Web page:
Game Overview: MLB Power Pros 2?, Shin Megami Tensei Persona 3: FES, Metal Gear Solid
April 11th, 2008 by Dan

Insert another credit, because it’s time for your weekly video game news and you’ve just hit the Game Overview screen.

About two weeks ago baseball season began and I dusted off my copy of MLB Power Pros to enjoy what was probably my favorite Nintendo release of last year. For those of you who don’t know, MLB Power Pros is the first US localization of the Japanese Jikkyō Powerful Pro Yakyū series that has been releasing since 1994 on the Super Famicom. Why hasn’t this game showed up stateside until September of last year? Take a look at this video:This super deformed style of person (called a Powapuro-kun in Japan) and the create-a-player mode (essentially a Japanese dating sim style game) combined to make this game “too Japanese,” even once the series began getting MLB licensing and stopped featuring only Nipponese Professional Baseball League players and teams.

So this game finally showed up on this side of the Pacific and it was amazing, but the fan-community, myself included, worried incessantly about whether or not the sales would be enough to carry the game to a sequel. Then a miracle happened. Amazon dropped the price by some indeterminate amount, baseball season started, MLB 2k8 for Wii and PS2 was mediocre, and MLB PP managed to land near the top of the sales charts at the end of March or early April. I decided to check out the official 2k Games forums and saw the usual “Will there be a sequel thread,” but this thread had an forum administrator telling us that more info would be forthcoming. Not too long ago, news on that thread hit that 2k Games was looking at a July release date. All I can say is: I can’t wait. They can count 100% on a purchase from me.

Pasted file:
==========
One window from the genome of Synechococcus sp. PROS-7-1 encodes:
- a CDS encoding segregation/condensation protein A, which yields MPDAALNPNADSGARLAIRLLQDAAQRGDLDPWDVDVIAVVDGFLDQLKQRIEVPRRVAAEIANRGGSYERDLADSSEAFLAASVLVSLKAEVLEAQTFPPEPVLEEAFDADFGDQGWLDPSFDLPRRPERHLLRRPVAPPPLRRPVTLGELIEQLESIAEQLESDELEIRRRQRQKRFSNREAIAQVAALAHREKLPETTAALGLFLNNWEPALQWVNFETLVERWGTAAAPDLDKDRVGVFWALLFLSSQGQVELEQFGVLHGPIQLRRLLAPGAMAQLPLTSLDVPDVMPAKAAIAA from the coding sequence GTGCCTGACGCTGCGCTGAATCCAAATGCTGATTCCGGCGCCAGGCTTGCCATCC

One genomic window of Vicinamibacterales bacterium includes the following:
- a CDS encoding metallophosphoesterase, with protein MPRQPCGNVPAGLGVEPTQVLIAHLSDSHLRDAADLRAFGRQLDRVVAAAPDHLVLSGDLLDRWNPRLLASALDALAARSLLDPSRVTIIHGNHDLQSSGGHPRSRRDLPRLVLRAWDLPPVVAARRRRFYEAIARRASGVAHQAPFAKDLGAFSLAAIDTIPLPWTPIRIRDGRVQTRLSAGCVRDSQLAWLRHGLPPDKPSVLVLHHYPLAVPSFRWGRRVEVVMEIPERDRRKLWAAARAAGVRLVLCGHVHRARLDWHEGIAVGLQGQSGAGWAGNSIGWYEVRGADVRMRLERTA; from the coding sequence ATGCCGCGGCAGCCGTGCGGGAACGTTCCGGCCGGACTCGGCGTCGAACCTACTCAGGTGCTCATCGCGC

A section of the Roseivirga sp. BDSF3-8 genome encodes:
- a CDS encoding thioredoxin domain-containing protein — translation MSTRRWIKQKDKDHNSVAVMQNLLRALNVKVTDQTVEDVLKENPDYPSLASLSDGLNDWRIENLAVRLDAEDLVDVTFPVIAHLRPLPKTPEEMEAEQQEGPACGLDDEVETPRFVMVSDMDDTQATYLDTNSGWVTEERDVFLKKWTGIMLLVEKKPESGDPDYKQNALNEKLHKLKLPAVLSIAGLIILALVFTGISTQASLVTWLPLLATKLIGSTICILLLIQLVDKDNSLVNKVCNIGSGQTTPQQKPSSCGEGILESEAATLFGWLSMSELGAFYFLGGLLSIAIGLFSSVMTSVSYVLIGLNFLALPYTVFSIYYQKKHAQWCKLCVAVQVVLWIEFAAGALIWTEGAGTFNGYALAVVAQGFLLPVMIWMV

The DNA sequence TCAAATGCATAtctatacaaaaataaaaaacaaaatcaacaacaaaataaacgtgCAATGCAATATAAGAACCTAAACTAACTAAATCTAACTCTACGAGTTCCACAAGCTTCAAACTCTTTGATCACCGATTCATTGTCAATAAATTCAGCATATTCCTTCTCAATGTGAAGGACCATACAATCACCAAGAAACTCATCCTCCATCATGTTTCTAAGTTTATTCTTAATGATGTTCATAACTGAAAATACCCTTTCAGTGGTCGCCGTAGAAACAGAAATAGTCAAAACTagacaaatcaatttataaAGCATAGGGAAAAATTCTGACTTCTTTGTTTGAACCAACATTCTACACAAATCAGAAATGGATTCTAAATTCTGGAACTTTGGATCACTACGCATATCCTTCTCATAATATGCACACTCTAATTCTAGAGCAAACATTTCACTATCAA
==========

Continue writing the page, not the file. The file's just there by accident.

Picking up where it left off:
Unless you’re a hardcore Japanophile JRPG consumer, chances are you’ve never heard of the Shin Megami Tensei series. It’s no Dragon Quest or Final Fantasy, but the game does have prominence in the Japanese market as a super complex and morally intense RPG series with incredibly deep storytelling.

One of the many spin-off series, Persona, has been appearing in America since its inception, but in heavily edited forms. Persona 1 had character ethnicities changed, stupid translation, etc. Persona 2 came out in two games, but only one made it stateside. Speculation as to why ranges from a homosexual character to the fact that one of the enemies is a resurrected Hitler with his unholy battalion.

Then Persona 3 hit Japan with the force of a bullet to the brain. No, seriously. The way to execute summons in this game, the source of the main characters powers, can only be achieved only by shooting yourself in the head with what appears to be a handgun (they’re called evokers). This comprises the dungeon crawling part of the game, but the rest is essentially a Japanese high school/dating sim (wow, two in one post!). Naturally, US Shin Megami Tensei fans were immediately skeptical about a US localization. Somehow, we did get a version in the states with decently high review scores, but the sales were low because a special edition came out in Japan and US buyers didn’t want to get nickeled and dimed buying the same game twice.